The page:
Review: Lay-Far – War Is Over


Lay-Far’s inventiveness in broken house cuts go deeper than his hometown of Moscow. With roots from China on his side, alongside a B-boy past and passion for Dub, Post-Punk, UK Hardcore, Old School Hip-Hop and Soviet Jazz Funk – Lay-Far’s sound spreads globally, simply surpassing dance-floors. Past releases on Local Talk, Razor-N-Tape, Leng Records and BBE have turned heads from Laurent Garnier to Jimpster, with Motor City Drum Ensemble now describing his latest work as a gem of “modern fusion”.
The 3rd studio album, ‘War Is Over!’, is as personal and honest as it is clever and impressive, showing off a whole host of collaborations. We discover house influences tangled with jazz inspirations alongside soulful vocals, layered, like a producer’s succulently sweet trifle, under expertly spaced arrangements and sound textures. It just might be enough to end a war.
Quotes scatter themselves throughout the release, with tracks likes ‘Market Economy VS Culture’ making socio-political comments and others such as ‘Be The Change’ remarking upon themes such as spirituality. The production, however, is obviously what lies at the forefront, and it’s a spectacle. Lay-Far’s world is introduced in a heart-warming style (‘Sirius Rising’) with soft keys kicking things off nicely. The producer’s effortless ability to deliver a solid groove is evident on ‘Be The Change’, where Pete Simpson’s inspiring words ride atop a sun-drenched, sizzling house beat.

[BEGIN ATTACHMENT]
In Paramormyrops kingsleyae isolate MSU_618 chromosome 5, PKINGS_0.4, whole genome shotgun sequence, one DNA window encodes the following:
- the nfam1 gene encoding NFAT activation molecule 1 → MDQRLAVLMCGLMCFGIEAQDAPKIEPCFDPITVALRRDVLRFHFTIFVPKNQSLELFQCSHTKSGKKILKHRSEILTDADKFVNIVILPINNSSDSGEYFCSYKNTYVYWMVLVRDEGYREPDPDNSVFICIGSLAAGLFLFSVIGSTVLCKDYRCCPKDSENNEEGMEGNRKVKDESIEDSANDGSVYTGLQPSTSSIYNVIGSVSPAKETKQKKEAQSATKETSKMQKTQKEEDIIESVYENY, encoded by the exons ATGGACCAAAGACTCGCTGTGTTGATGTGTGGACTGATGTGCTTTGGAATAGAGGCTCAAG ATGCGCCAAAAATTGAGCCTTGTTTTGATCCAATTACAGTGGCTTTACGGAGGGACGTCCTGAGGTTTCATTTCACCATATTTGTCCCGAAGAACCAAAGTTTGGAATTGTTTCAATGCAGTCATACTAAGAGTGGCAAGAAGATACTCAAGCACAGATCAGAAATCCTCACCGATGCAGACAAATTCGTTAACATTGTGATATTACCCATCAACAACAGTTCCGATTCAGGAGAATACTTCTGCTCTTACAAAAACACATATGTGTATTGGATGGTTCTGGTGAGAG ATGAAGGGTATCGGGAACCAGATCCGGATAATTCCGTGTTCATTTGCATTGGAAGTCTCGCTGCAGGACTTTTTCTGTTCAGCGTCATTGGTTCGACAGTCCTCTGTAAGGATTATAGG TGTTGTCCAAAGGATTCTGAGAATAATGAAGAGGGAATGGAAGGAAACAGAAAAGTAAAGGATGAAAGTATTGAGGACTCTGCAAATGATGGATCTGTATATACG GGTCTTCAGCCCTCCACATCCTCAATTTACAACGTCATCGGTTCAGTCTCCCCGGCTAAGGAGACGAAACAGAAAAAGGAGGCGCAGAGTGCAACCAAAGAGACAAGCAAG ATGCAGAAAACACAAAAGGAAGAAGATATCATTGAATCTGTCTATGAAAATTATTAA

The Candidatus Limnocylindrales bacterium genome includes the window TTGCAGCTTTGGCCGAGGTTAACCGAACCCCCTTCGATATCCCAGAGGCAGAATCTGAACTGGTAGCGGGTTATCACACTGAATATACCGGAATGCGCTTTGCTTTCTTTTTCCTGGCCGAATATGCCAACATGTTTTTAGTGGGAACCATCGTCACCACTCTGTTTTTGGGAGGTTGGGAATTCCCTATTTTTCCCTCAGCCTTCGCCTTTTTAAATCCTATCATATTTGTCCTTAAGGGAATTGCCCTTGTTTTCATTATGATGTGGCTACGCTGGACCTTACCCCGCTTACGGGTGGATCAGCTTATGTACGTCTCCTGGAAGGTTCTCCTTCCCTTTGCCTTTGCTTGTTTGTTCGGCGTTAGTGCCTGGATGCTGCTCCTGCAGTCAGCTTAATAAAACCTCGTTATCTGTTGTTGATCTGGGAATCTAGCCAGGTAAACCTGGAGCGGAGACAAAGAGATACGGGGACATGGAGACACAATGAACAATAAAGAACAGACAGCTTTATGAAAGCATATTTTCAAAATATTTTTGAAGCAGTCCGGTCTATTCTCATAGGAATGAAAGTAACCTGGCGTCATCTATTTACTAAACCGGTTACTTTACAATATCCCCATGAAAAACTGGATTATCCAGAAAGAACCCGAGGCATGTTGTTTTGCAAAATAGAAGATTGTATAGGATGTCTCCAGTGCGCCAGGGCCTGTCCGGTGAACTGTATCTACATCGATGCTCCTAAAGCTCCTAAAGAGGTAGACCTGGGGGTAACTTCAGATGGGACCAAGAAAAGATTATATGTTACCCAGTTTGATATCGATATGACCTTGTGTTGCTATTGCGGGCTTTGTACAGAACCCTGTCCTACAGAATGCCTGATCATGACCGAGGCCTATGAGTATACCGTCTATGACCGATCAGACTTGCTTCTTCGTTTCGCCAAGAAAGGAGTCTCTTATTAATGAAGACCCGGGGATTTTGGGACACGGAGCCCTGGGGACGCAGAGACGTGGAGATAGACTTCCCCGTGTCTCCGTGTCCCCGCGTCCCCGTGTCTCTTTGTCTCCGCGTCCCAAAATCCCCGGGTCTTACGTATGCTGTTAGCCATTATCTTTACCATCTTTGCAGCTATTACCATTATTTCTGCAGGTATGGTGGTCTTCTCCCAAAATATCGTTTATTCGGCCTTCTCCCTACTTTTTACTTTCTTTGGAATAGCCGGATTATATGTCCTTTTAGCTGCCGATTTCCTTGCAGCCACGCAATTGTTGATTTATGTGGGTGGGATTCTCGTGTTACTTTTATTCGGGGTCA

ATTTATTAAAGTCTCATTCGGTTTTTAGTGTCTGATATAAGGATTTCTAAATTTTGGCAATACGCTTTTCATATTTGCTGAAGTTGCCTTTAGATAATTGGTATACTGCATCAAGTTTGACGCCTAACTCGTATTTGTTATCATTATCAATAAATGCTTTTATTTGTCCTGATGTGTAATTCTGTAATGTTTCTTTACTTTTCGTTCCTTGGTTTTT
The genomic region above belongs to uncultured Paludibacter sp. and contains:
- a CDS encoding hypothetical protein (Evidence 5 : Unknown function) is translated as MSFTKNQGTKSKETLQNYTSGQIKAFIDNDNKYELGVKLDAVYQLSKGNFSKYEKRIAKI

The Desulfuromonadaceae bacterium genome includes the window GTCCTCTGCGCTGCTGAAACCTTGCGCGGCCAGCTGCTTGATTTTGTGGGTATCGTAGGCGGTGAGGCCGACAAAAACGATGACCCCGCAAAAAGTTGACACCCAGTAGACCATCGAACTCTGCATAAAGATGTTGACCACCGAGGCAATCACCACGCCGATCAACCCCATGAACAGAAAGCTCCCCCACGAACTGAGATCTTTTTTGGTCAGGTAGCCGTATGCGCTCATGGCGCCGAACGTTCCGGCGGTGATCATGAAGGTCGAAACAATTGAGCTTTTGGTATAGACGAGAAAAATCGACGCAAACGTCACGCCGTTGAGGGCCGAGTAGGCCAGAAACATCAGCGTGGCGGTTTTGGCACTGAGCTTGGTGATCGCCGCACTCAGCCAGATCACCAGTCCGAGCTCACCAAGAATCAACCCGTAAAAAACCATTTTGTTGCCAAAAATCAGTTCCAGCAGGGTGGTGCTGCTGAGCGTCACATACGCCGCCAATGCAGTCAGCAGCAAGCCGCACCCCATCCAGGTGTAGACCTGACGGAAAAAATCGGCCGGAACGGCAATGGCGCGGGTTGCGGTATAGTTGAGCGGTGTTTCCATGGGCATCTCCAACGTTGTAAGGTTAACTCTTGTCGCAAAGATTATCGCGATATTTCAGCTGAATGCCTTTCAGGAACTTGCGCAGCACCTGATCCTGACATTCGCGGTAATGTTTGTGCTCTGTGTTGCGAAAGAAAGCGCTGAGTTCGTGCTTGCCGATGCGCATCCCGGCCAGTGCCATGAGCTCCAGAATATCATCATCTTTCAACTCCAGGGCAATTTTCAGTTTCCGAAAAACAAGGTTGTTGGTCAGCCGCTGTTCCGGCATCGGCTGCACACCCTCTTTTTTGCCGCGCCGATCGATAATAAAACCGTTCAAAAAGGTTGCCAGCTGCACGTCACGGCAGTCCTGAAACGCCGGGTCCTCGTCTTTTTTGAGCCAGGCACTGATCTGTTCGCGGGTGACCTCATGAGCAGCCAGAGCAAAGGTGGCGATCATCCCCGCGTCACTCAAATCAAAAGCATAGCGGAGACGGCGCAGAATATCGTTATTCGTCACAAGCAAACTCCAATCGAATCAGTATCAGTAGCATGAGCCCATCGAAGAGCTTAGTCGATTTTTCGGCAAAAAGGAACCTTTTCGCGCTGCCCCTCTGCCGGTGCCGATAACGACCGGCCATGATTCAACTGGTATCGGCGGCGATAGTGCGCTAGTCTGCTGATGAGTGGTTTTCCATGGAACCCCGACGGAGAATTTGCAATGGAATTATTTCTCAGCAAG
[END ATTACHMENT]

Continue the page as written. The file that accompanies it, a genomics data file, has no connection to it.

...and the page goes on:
The album dips in and out of varying styles, with some holding a high sense of energy (‘PPL LV (Tag Yourself)’ ) and others taking the route of deep, lounge-y house. One of these is ‘Never Good Enough For You’, which sits alongside the soothing vocals of Stee Downes, a singer who also delivers on the bumping ‘Over’. The standout track, however, has to be ‘Blow My Mind’, which does exactly what it says on the tin, drawing for an element of hip-hop on an 808 beat, dipping carefully in and out of a chopped up sample that works perfectly.
The character in each track is perfect for an album and for home listening. Lay-Far dazzles with tracks that could venture into the clubs if need be but really feel just fine as part of an impressive body of work. These aren’t DJ tool tracks just to be danced to in a daze, they are to be listened to with great attention.
The attention Lay-Far has given each track himself is clear and evidently this is an important album for him as an artist. We don’t know what war was started, but it’s definitely been ended with this masterful peace-keeping album of house cuts.